When to start counting the days of the cannabis flowering period
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Harvesting your plants at the right time is crucial. Unfortunately, many growers incorrectly calculate the flowering time of their plants and end up harvesting premature bud.
This is a mistake we see growers make all the time. They start counting their flowering days too early and eventually end up with a premature harvest. The reason? Many growers—even those with plenty of experience—forget that their plants go through a “pre-flowering phase.”
THE CANNABIS PRE-FLOWERING PHASE
The pre-flowering phase is an important part of your plant’s life cycle. It starts when the light conditions around your plants change and the days become shorter. In a grow room, this is usually when you switch your light cycle down from 18/6 to 12/12. In nature, this happens naturally at the end of summer.
Cannabis plants undergo a variety of changes when they enter this phase. Pre-flowering plants stop focusing on vegetative growth and instead get ready to reproduce. This is also the time you’ll start noticing the gender of your plants; female plants will start developing calyxes and hair-like pistils, while males will grow round pollen sacs.
The pre-flowering phase can last anywhere between 1–3 weeks—depending on genetics and the environment you’re growing in.
HOW TO PROPERLY COUNT YOUR FLOWERING DAYS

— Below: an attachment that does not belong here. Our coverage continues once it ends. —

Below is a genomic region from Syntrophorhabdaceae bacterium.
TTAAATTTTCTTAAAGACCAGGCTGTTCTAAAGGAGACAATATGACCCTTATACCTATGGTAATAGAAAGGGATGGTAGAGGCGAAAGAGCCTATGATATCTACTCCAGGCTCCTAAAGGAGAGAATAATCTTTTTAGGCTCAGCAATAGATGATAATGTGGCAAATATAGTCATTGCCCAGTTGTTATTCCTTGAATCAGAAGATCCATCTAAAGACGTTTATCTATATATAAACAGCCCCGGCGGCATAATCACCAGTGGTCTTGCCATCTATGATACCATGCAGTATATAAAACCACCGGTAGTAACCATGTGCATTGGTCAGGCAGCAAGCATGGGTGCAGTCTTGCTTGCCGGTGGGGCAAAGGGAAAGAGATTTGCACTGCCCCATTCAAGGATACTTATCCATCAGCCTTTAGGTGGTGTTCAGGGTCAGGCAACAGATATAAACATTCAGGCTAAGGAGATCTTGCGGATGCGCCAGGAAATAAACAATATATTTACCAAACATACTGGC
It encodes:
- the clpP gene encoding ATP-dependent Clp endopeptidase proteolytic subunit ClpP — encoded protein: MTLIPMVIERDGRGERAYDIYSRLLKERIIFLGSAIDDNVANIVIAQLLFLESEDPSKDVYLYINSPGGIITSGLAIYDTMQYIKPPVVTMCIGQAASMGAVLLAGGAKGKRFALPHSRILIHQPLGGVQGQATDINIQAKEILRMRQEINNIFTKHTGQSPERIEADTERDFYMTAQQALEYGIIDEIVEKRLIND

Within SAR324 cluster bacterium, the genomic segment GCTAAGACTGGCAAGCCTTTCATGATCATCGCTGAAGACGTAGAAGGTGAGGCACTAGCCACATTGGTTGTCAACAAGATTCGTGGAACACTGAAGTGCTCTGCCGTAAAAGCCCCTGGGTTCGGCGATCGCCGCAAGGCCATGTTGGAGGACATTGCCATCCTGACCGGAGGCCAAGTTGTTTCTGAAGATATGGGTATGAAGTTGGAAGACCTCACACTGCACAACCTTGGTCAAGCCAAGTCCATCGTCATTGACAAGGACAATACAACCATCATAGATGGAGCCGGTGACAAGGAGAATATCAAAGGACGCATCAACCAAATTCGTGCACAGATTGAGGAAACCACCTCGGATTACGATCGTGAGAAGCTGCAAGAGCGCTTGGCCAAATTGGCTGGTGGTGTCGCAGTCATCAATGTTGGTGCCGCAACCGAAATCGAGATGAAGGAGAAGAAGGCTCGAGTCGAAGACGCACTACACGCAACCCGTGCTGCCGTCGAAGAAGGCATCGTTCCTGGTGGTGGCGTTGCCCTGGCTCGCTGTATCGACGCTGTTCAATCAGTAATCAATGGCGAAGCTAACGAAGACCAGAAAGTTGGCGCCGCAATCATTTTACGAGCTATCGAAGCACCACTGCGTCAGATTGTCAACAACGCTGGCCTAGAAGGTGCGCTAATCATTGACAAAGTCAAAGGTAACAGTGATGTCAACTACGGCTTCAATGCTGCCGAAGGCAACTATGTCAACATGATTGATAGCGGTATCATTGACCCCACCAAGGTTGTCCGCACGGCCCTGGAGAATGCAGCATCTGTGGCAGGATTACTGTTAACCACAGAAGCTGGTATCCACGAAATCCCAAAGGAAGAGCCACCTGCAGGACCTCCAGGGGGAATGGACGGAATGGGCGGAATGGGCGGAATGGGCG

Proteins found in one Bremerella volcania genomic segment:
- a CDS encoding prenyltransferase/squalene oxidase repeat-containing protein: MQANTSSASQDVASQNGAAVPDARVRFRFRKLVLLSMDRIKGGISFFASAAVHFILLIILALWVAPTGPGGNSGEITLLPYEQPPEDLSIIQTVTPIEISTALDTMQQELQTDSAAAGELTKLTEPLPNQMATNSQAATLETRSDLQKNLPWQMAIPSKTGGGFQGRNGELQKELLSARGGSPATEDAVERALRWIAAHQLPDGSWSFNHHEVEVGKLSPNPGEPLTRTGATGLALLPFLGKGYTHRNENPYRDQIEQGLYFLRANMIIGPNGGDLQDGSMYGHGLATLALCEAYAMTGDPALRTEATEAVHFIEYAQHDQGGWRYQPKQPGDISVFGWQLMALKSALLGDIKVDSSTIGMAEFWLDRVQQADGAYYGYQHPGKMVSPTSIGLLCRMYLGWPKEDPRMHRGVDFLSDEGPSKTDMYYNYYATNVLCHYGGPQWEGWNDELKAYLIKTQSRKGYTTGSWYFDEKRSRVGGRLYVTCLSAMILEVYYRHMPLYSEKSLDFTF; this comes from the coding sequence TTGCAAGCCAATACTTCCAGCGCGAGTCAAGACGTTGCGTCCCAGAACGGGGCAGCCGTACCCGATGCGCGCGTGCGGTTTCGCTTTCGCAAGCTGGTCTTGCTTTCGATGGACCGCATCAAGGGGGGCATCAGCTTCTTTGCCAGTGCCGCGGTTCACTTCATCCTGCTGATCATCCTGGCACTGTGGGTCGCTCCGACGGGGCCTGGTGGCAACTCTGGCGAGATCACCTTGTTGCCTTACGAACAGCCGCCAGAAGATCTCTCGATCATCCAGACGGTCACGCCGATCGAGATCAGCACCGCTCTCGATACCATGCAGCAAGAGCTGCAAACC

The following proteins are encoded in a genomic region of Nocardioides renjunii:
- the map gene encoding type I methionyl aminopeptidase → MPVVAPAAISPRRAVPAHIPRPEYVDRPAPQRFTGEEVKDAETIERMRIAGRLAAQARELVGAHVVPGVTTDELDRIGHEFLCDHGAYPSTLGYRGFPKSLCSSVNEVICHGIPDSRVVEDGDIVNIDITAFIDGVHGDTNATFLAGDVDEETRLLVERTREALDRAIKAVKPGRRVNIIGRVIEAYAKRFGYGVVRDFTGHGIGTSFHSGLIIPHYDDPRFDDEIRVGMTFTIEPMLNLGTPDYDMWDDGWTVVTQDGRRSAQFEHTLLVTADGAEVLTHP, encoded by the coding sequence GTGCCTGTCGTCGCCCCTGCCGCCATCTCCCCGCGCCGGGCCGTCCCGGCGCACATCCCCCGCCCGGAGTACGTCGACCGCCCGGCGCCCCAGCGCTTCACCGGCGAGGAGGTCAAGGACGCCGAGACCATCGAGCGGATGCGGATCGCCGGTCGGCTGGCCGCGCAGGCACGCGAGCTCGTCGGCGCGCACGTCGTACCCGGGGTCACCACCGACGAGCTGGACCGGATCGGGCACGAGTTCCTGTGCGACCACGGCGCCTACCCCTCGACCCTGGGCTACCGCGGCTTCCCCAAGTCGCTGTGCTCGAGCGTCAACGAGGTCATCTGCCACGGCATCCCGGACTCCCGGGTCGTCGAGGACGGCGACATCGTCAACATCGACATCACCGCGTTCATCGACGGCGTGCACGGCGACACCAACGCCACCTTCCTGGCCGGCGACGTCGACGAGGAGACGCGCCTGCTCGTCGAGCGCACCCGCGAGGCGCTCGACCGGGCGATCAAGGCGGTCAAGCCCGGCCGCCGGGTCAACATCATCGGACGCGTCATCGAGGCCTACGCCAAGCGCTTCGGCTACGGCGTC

Many growers start counting the days of the flowering cycle when they bring their lights down to 12/12. However, the plants haven’t actually started flowering at this time. Instead, they are just entering the pre-flowering phase.
You should start counting your flowering days from the day you see the first pistils emerge on your plants. Again, this can vary from plant to plant, so you should check on them daily once you initiate the change in light cycle. The minute you see a pistil, you can start counting down the days to harvest.
A NOTE ON FLOWERING TIMES
Remember: any flowering information you get from a breeder should be taken with a grain of salt. Flowering times always vary, and you should never harvest your plants after 58 days just because the breeder said so. Always make sure to closely look at your plant's buds and check their trichomes with a magnifying glass to ensure you harvest at the right time.